What about all the students who worked two jobs and weekends to earn sufficient income to pay off their loans. Will the government reimburse them for stupidly having struggled to meet their financial obligaitons??


    RE: out of their control and currently they are unable to pay, …will become a skilled worker able to pay taxes.

    This forgiveness plan covers much more people – most of them were in control of their actions and, apparently, did not become skilled workers. This, as already ongoing forgiveness for working in desirable positions, such as government, is de-factor re-distribution of wealth from working people to university administrators and non-profit/government sector workers

    As to “stimulus” effect – this is stimulating the wrong people, who will now advise their children to go get a “free” degree in “gender studies”.

    One reasonable solution is to tie degree-producers to the loans, either as co-signers on the loans (defaulting loans are paid by college, not taxpayers), or by using direct contracts lehathila – you will pay for college in the future as a percentage of your working salary. The latter contracts exist in a couple of places already.


    @Health – he can’t even reverse any executive orders – as SCOTUS has ruled that there are no rules anymore, laws don’t matter, and Hussein’s Executive orders – although completely illegal, still stand (DACA). It’s a free-for-all. Oh, I forgot, that’s only for Democrats. Carry on.



    that argument can be made to oppose any policy. don’t ban abortion, what about all the previously aborted fetuses, don’t get rid of the draft, what about all those previously drafted ? No tax cuts, what about those who paid the higher taxes etc etc *

    It is a silly (albeit emotional) argument. If it is good policy, it should be enacted asa soon as possible those who “missed it” well life isnt fair. If it is not good policy, argue why it isn’t. But your argument is an emotianla not logical one.

    (*yes these aren’t EXACTLY the same)


    Part of the problem of student loan debt is the rise in tuition substantially in excess of the rate of inflation. I am not clear on the wisdom of student loan debt forgiveness, but it is crucial that something be done about the explosion of tuition rates.

    I have always been struck that in all political discussions of student loan debt, the tuition explosion is mentioned very little. In discussing this issue with my adult children, who themselves have children several years away from college, they are taking a much different approach to college: they will send their kids to lower-priced public colleges, rather than the prestigious private colleges they attended as undergraduates. And these days, my kids say, graduate school is the real key to entry into the work force and a profession.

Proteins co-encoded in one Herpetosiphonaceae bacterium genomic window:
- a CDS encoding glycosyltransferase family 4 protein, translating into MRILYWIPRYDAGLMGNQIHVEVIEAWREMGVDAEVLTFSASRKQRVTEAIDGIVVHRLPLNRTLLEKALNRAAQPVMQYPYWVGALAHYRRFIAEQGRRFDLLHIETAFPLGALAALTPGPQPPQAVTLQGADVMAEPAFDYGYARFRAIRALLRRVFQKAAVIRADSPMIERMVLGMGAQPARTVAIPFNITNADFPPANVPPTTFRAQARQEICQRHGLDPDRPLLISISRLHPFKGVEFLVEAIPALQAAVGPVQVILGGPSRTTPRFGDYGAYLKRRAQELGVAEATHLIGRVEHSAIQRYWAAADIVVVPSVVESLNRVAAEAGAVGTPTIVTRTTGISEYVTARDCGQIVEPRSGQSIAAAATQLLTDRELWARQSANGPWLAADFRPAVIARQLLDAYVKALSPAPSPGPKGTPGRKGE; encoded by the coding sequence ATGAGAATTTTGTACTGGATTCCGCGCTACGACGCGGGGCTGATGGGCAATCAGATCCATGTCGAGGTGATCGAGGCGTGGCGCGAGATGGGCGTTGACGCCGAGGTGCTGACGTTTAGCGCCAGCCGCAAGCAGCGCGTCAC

kollelman:– he can’t even reverse any executive orders

    indeed. I wonder whether the Supremes will use it as a precedent for the next administration.

    huju: rise in tuition substantially

    I think one short-term answer for our community is online colleges or online programs in regular colleges. Their tuition is generally 50% off regular price, making even out-of-state state colleges reasonably affordable. With current financial squeeze, they should be happy to accept “full” (full online, i.e. 50%) tuition students.

    In terms of quality, some explicitly offer same professors and diplomas as their offline departments.
    Socially, this is probably even safer than over-priced “kosher” colleges w/ dorms. Maybe it is possible to have several friends to apply to the same program and study together.


    1. Are we talking about simply cancelling the load (meaning the Federal Treasury pays it), or allowing the borrower to file for bankruptcy (reducing the Treasury’s liability)? If bankruptcy, would Chapter 13 be required, and if Chapter 7 is allowed, would people who used student loans to buy realty be required to give up their equity (in some states, equity in a home is exempt property). Will the amount of the “forgiveness” be taxable income (meaning rich people who get out of their student loans still get a massive tax bill).

    2. Do we distinguish between those who used the student loans for living costs (to avoid having to “live like a student”), and those who paid tuition? Do we treat those who used loans to go for fancy school the same as those who were using the loans to attend less expensive schools.

    3. Do we expect the real beneficiaries of the loans, the colleges that got the money, to pay some of the costs. It can be argued that the major impact of student loans was to allow colleges to overpay their professors and to created bloated and overpaid administrations.